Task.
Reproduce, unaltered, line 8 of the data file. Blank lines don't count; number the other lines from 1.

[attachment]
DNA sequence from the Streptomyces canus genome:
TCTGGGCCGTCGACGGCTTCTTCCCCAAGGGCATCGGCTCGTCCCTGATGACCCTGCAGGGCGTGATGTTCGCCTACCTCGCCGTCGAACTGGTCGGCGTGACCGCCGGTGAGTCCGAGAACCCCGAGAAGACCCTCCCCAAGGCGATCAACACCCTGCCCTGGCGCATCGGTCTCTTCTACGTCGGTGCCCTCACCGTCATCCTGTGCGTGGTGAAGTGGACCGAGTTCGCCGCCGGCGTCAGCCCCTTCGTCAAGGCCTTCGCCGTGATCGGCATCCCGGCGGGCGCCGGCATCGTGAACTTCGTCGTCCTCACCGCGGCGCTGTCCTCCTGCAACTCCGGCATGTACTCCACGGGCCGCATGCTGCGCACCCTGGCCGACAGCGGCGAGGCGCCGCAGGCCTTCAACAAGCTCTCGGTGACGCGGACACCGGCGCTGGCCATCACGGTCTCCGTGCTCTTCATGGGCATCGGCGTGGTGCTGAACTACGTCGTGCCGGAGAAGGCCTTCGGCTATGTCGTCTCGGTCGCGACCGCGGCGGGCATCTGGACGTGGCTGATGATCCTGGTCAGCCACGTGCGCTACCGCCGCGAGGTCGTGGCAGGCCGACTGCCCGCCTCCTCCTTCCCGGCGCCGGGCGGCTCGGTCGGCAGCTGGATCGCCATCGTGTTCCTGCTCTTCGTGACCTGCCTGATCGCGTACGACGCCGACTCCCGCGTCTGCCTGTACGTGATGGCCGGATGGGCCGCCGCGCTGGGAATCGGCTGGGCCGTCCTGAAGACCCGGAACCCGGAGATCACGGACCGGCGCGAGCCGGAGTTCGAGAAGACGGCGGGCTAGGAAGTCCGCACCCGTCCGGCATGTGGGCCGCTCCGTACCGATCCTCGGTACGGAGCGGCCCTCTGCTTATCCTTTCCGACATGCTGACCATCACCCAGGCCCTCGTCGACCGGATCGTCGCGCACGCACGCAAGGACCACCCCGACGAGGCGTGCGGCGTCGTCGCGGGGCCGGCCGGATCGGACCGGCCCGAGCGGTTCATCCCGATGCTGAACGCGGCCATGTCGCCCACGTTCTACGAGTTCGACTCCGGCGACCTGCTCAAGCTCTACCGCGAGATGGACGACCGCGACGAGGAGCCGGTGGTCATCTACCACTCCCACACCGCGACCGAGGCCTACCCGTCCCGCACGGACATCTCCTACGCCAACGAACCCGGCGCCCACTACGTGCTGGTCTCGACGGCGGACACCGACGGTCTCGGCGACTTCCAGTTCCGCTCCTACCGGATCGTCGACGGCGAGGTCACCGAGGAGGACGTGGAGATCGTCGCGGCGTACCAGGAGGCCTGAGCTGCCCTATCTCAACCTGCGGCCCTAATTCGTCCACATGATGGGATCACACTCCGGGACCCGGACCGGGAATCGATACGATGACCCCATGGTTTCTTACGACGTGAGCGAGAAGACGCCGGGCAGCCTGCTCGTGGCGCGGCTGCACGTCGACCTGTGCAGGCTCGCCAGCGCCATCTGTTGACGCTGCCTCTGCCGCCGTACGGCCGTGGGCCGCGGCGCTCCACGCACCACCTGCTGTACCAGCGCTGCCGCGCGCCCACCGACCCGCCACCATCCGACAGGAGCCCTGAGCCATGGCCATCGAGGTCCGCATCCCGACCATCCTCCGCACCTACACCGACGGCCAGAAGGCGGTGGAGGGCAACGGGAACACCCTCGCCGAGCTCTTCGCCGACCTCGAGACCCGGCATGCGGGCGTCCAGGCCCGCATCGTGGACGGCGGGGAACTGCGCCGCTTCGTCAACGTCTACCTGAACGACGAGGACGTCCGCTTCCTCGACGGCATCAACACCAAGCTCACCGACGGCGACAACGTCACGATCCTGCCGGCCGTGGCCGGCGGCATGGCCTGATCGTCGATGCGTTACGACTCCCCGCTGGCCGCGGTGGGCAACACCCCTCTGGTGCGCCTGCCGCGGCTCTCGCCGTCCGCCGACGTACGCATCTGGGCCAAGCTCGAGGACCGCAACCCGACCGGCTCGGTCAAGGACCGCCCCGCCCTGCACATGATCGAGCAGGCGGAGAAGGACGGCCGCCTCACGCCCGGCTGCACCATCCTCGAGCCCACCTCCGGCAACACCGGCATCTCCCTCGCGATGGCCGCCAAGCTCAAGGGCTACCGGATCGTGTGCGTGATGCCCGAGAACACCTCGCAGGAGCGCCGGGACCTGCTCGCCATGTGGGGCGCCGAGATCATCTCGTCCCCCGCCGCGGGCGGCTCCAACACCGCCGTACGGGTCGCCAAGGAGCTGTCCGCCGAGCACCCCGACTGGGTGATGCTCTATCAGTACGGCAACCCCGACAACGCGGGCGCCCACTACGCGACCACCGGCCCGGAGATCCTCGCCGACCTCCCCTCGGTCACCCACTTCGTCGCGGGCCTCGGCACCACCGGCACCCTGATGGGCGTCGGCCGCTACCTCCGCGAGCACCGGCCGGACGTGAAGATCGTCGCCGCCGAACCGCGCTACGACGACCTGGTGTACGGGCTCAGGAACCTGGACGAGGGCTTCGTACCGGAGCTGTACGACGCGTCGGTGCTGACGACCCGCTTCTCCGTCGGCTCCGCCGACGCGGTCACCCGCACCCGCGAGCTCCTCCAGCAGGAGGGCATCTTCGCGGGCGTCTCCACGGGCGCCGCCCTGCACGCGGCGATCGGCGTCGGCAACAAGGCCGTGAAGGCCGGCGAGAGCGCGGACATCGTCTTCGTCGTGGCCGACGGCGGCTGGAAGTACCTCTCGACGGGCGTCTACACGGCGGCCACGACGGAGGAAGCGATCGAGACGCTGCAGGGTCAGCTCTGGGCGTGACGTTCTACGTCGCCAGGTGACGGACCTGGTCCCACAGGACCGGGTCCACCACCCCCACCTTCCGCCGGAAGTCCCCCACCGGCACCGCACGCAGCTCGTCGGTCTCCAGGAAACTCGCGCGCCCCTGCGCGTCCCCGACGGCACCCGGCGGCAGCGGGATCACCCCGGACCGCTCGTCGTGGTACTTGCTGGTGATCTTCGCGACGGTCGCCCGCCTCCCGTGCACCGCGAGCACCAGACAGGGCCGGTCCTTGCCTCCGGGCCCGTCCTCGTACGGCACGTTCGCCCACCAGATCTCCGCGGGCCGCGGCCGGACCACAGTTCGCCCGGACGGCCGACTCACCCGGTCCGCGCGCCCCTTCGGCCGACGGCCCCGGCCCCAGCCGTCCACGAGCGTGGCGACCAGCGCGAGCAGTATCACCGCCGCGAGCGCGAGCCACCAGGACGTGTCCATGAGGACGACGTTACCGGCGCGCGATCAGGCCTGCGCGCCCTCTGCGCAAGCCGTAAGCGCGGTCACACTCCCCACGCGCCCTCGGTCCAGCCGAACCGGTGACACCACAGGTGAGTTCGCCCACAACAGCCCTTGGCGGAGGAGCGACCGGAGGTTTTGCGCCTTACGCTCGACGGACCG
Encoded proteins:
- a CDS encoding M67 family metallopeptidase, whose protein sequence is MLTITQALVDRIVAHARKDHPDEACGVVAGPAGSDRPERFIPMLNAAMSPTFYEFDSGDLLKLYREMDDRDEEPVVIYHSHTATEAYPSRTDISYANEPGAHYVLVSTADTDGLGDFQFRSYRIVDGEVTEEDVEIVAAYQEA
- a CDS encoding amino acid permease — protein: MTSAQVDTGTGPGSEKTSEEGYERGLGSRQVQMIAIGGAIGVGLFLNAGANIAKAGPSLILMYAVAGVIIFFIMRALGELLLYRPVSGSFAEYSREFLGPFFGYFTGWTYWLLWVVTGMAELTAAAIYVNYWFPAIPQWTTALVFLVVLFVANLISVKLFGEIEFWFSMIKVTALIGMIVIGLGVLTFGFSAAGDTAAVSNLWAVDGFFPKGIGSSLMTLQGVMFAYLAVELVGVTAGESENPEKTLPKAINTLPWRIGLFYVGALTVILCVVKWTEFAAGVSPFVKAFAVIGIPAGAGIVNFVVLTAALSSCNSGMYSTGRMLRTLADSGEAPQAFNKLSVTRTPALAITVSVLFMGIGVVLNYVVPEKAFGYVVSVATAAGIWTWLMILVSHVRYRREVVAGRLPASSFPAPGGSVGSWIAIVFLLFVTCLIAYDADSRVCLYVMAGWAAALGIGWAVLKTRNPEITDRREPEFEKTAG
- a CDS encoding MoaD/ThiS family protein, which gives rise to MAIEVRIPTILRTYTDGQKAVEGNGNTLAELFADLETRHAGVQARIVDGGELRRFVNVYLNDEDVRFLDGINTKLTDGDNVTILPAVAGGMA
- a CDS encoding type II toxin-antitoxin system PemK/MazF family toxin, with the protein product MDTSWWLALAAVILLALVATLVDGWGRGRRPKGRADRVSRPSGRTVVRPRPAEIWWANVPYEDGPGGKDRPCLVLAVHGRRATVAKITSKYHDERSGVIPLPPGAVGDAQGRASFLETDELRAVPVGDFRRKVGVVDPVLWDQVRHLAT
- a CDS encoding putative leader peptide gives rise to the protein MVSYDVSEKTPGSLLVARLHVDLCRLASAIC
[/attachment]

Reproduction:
- a CDS encoding putative leader peptide gives rise to the protein MVSYDVSEKTPGSLLVARLHVDLCRLASAIC